The Trial and Tribulations of Tim Noakes, Day Two
- Rebecca Davis
- Life, etc
- 24 Nov 2015 09:44 (South Africa)
The second day of scientist Tim Noakes’ professional misconduct hearing saw two witnesses give evidence against Noakes and his controversial Banting diet. But the professor is not taking it lying down: his legal team subjected Noakes’ complainant to a gruelling cross-examination, including the implication that she might have financial ties to cereal companies. By REBECCA DAVIS.
On day two of Tim Noakes’ Health Professions Council (HPCSA) hearing, fewer of the professor’s red-t-shirted admirers turned out to show their support. Those who did, however, had more to eat: The second day saw Team Noakes bring in custom-made Banting snacks, as an alternative to the conference venue’s carb-laden muffins and biscuits.
With most of the procedural parameters set out on the previous day, the council was able to hear protracted testimony for the first time. In the hotseat for most of the day was Claire Julsing Strydom, a dietician who is the former president of the Association of Dietetics in SA (ADSA). It was Strydom who was responsible for laying the original complaint with the HPCSA over Noakes, after she saw him dispense information on Twitter about how to wean an infant onto his trademark low carbohydrate, high fat diet.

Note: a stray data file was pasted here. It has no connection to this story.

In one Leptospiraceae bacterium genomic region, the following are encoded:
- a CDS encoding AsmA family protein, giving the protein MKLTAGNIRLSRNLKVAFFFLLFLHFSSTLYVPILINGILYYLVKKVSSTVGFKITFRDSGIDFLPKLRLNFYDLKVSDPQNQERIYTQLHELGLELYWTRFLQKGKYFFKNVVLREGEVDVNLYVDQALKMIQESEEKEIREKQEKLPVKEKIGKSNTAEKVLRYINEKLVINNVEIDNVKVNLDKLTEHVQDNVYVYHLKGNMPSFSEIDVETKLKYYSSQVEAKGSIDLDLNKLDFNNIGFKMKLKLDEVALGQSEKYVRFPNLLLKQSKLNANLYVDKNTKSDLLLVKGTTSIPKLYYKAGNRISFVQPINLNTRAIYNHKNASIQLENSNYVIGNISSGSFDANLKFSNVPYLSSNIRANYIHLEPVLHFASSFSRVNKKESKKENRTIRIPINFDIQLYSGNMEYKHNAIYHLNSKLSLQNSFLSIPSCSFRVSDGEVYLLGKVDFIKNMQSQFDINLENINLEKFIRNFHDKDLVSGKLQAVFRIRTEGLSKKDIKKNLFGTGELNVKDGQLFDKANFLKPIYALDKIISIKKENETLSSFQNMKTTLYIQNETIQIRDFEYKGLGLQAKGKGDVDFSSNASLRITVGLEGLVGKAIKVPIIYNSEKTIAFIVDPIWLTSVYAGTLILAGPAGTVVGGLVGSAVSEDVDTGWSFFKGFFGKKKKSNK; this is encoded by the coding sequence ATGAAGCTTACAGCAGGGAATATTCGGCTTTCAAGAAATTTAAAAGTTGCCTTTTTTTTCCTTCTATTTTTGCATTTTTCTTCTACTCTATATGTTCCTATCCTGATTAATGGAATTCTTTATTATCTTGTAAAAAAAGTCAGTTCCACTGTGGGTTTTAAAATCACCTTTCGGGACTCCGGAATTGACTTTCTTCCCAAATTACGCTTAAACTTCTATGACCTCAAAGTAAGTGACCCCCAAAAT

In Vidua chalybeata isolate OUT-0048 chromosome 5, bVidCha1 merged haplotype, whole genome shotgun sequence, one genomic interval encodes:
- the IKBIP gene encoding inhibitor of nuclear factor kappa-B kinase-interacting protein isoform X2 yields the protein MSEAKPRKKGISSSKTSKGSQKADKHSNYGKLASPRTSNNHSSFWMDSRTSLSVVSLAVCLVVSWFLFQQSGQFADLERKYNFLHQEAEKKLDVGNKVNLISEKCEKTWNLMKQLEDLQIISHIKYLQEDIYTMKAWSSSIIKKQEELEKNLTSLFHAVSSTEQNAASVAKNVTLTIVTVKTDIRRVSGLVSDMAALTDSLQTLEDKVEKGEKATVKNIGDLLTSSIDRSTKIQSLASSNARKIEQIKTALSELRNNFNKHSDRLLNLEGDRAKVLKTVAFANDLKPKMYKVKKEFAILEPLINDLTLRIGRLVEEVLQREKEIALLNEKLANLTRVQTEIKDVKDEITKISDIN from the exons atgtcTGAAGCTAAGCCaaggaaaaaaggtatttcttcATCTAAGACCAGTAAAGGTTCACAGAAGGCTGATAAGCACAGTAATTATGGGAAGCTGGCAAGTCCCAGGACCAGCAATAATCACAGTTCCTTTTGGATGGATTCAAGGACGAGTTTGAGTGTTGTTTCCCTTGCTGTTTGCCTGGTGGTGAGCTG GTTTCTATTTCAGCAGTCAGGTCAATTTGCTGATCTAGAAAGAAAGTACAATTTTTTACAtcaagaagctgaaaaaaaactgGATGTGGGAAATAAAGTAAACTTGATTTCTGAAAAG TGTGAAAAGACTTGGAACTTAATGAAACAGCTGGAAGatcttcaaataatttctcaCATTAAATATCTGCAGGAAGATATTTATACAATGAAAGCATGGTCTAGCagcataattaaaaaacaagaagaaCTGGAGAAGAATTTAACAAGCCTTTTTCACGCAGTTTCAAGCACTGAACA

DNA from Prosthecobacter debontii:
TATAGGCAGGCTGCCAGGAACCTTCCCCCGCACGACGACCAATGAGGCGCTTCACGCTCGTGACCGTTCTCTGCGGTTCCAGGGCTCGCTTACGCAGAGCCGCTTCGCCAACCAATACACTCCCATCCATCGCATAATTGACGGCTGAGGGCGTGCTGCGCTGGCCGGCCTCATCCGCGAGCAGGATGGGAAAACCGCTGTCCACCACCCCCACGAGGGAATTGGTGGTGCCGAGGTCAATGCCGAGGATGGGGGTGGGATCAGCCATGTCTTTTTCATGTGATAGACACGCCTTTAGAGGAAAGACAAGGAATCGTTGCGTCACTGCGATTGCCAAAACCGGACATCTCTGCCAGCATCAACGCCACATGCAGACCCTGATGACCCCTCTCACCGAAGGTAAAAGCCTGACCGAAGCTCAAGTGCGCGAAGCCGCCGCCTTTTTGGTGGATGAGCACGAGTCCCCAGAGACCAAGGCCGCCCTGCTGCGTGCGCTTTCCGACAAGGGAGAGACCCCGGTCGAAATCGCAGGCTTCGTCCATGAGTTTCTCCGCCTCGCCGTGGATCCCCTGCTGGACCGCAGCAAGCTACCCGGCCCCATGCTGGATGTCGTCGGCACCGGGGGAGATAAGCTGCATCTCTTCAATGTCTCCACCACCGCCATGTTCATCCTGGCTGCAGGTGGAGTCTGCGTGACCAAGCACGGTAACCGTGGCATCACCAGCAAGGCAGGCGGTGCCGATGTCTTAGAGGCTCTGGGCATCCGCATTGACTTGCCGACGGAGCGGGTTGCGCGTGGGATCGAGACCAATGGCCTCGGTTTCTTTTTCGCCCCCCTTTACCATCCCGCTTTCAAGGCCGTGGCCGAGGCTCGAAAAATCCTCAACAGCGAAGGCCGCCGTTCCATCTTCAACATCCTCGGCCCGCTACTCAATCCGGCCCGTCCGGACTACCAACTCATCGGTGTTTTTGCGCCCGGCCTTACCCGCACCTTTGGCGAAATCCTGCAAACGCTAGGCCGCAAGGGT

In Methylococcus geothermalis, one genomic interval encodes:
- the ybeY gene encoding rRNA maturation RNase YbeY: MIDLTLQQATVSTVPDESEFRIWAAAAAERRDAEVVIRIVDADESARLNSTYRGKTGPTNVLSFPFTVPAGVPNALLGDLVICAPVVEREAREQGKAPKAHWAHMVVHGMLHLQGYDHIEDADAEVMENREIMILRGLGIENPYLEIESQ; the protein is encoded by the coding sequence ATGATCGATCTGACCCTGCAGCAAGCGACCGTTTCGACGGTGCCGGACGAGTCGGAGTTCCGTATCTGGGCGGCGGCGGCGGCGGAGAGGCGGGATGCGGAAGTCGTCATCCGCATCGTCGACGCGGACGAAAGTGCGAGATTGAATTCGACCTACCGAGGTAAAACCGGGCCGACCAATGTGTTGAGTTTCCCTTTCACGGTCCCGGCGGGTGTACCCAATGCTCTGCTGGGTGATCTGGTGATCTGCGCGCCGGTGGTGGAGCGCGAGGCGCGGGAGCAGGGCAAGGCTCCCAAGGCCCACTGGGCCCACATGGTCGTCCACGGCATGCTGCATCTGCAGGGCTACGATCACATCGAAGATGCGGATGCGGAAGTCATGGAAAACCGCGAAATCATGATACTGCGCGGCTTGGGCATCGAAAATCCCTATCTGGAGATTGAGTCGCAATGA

There must have been a few moments during Tuesday’s hearing when Strydom began to regret having laid her complaint, because she was given a thorough going-over by Noakes’ advocate, Michael van der Nest. The tone of the hearing did, indeed, begin to resemble the criminal trial that Team Noakes has framed it, with Strydom having to take a break at one stage to compose herself mid-grilling.
Despite the fact that Strydom works as a dietician, she was repeatedly instructed by council chair, Joan Adam, that she could not respond to questions with reference to her own expertise on the subject, but merely by giving her “opinion” – because she hadn’t been listed as an expert witness. A typical exchange went something like this:
Strydom: “We have paediatric guidelines around infant nutrition. Noakes’ tweet did not align with those public health messages.”
Chair: “According to you.”
Strydom: “According to me, a low carb, high fat diet is not suitable for a young infant.”